With 21 seconds to go in the second quarter of last Sunday’s second-round matchup between Oregon and Minnesota, Oregon’s Maite Cazorla dribbled several feet past the 3-point line. She was waiting for the clock to wind down so Oregon could take the last shot, but really she was waiting to give the ball to Sabrina Ionescu so that Sabrina could take the last shot.
At about the eight-second mark, Cazorla began her attack. She dribbled toward a screen set by Sabrina, who then broke off and ran toward a different screen that had been set for her back where Cazorla was at the start of the play. The action forced Minnesota’s center, Jessie Edwards, into guarding Sabrina near the center of the floor about 21 feet from the rim, which, let me tell you right now: It didn’t work out so great for Edwards.
Sabrina, a basketball savant, saw that the play had created the mismatch, and so she knew it was time to eat. She sized Edwards up a bit, giving her a couple of tiny feints just to see exactly who she was dealing with, and let me tell you something else right now: It felt a lot like those clips they show during Shark Week when some curious scientist drops a camera into the ocean and a shark pokes it with its nose a few times as it decides whether or not to bite into it.
Sabrina saw that there was no way that Edwards—stronger and bigger, sure, but also heavier and slower—was going to be able to match her footspeed, and so as soon as Edwards sat back on her heels for half a second too long, Sabrina started her move. She dribbled one time to her left, which forced Edwards to begin to retreat toward the rim, but then Sabrina planted her foot, hopped backward, and pulled up from 25 feet over not only Edwards’s outstretched hand, but also a secondary defender who had begun cheating over a second or two earlier. The ball went up, the buzzer went off, the announcer teed up what he knew was inevitable (“Stepback threeeeeeeeee … ”), a ref blew a whistle because the secondary defender had gotten a piece of Sabrina while contesting the shot, the ball banged its way in, the arena exploded, and the announcer completed his thought (“ … IS GOOD AT THE BUZZER! They cannot stop her!”).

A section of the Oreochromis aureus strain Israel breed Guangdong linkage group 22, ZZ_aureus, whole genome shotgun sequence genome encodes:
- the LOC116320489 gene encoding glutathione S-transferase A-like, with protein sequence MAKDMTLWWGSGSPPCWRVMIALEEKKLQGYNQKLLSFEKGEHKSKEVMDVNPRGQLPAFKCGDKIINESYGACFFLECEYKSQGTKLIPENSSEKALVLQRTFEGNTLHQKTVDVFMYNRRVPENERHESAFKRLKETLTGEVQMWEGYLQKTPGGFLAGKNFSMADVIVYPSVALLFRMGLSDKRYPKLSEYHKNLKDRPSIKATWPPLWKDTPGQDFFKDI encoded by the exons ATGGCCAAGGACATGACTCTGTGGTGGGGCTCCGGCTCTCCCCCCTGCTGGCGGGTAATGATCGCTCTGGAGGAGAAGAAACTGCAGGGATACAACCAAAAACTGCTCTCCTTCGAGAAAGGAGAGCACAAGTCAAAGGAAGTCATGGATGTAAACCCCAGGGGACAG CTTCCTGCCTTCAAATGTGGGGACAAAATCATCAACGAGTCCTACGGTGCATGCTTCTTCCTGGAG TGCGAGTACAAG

Sabrina, who’d gotten bumped to the ground, jumped up and started barking at the universe with so much attitude that —and this is going to sound fake when you read it, but I swear to god it’s true— she started barking at the universe with so much attitude that it broke my TV in half. (It’s impossible to hear what she was saying in that moment when you watch the replay, but her body language —defiant and bold and confrontational— makes it clear that it was likely something close to, “THERE’S NOBODY ON THIS WHOLE FUCKING PLANET WHO CAN GUARD ME!”) (Also: She was so fired up that nobody even realized a foul had been called, which is probably the highest level of Fired Up that someone can get.)